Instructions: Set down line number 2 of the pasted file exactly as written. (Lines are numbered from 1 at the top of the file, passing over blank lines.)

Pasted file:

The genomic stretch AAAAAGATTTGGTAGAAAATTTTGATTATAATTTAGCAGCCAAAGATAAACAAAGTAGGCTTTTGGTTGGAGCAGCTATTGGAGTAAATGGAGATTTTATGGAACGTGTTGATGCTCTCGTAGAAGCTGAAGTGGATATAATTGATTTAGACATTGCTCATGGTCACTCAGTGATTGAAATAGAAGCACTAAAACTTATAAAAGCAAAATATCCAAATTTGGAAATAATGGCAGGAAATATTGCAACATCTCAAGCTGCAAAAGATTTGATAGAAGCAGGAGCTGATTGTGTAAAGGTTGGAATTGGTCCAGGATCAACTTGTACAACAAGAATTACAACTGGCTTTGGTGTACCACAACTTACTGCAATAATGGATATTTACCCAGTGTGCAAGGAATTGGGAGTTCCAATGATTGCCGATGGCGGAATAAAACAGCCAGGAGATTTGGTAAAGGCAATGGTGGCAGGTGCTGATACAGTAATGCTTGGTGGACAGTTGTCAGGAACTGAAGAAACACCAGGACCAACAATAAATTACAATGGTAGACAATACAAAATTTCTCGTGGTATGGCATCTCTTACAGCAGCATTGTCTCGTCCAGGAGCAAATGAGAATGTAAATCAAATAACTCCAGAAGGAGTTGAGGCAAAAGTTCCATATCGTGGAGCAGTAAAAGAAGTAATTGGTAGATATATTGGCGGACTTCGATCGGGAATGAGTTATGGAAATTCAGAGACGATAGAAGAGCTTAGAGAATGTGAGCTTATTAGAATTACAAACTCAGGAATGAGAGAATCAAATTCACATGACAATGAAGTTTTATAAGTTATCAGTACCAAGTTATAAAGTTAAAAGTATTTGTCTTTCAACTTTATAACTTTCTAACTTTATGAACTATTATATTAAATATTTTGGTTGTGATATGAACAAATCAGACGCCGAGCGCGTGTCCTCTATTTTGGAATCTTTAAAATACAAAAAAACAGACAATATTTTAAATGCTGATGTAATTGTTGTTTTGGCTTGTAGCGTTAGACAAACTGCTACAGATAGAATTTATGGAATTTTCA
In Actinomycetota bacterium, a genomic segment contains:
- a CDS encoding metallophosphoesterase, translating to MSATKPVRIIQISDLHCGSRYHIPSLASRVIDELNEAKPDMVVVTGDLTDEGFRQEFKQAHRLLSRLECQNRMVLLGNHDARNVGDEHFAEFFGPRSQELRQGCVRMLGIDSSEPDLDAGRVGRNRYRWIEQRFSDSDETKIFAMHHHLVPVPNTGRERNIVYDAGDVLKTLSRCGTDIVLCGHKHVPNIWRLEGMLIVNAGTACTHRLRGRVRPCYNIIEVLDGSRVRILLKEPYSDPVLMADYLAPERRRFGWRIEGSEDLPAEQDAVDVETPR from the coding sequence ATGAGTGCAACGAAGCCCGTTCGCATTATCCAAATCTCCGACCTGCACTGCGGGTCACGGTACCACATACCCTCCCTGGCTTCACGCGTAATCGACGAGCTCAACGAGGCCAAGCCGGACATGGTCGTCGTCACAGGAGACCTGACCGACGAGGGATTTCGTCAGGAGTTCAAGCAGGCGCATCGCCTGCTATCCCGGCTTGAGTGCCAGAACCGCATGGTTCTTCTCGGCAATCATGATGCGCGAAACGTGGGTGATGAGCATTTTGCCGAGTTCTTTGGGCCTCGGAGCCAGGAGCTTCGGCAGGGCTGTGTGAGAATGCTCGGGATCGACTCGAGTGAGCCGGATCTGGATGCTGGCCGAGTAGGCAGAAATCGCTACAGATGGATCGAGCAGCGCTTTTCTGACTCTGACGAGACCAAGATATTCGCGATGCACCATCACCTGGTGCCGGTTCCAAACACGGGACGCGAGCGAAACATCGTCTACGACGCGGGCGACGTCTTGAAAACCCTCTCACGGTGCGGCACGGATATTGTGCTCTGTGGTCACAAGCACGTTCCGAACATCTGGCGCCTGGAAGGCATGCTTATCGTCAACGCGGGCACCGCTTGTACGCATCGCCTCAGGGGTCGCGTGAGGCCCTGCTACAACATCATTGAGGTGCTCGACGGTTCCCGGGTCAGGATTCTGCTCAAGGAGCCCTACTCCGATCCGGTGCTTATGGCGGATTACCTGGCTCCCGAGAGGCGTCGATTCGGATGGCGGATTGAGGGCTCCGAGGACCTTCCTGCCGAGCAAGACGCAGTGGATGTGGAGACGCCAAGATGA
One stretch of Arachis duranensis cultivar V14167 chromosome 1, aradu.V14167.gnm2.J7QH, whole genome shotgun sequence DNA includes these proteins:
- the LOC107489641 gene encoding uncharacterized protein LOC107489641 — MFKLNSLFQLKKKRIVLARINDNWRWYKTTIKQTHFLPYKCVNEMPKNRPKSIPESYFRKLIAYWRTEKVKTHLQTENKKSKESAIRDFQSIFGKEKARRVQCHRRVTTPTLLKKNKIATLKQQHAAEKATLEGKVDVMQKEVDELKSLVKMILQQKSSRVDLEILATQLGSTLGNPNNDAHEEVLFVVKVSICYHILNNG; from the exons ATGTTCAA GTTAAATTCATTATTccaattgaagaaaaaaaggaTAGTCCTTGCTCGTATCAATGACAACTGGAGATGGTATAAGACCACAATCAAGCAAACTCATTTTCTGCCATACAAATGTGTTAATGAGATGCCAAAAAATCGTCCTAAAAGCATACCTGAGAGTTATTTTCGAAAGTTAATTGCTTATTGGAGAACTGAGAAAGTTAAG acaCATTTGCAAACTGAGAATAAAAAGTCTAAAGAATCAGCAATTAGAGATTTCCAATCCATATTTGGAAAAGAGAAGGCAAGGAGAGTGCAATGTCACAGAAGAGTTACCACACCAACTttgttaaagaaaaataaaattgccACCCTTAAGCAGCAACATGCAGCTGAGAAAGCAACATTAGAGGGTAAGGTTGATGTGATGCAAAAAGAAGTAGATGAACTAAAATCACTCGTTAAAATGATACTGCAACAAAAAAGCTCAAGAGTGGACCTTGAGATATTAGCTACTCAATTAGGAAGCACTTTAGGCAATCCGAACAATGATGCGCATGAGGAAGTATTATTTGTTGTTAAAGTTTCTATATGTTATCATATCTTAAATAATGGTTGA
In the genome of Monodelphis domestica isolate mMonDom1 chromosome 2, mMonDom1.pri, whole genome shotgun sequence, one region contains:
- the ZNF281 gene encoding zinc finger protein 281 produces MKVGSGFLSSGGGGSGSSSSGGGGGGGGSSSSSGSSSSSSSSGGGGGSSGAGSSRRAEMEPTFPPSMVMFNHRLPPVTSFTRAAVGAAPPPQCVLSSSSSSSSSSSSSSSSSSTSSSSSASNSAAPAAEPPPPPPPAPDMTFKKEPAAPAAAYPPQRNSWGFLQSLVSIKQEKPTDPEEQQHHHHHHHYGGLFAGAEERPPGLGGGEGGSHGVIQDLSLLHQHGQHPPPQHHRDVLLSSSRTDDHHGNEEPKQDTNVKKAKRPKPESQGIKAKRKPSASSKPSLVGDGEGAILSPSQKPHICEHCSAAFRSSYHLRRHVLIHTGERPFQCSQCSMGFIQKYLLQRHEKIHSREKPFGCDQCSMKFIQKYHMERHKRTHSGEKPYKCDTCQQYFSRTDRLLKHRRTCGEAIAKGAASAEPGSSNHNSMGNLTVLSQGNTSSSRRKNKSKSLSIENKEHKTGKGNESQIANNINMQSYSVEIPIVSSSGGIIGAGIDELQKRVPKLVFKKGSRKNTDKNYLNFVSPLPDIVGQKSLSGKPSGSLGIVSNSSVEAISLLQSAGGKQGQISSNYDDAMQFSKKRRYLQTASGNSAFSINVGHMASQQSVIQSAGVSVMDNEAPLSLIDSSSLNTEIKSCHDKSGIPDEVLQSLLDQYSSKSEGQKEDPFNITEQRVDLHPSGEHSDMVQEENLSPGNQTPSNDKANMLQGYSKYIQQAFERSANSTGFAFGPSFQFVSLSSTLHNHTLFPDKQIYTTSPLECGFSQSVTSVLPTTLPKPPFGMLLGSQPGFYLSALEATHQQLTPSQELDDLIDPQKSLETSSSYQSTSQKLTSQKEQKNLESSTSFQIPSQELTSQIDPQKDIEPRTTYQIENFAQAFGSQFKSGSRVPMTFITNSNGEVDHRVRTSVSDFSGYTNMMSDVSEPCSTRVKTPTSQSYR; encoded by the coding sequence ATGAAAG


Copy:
In Actinomycetota bacterium, a genomic segment contains: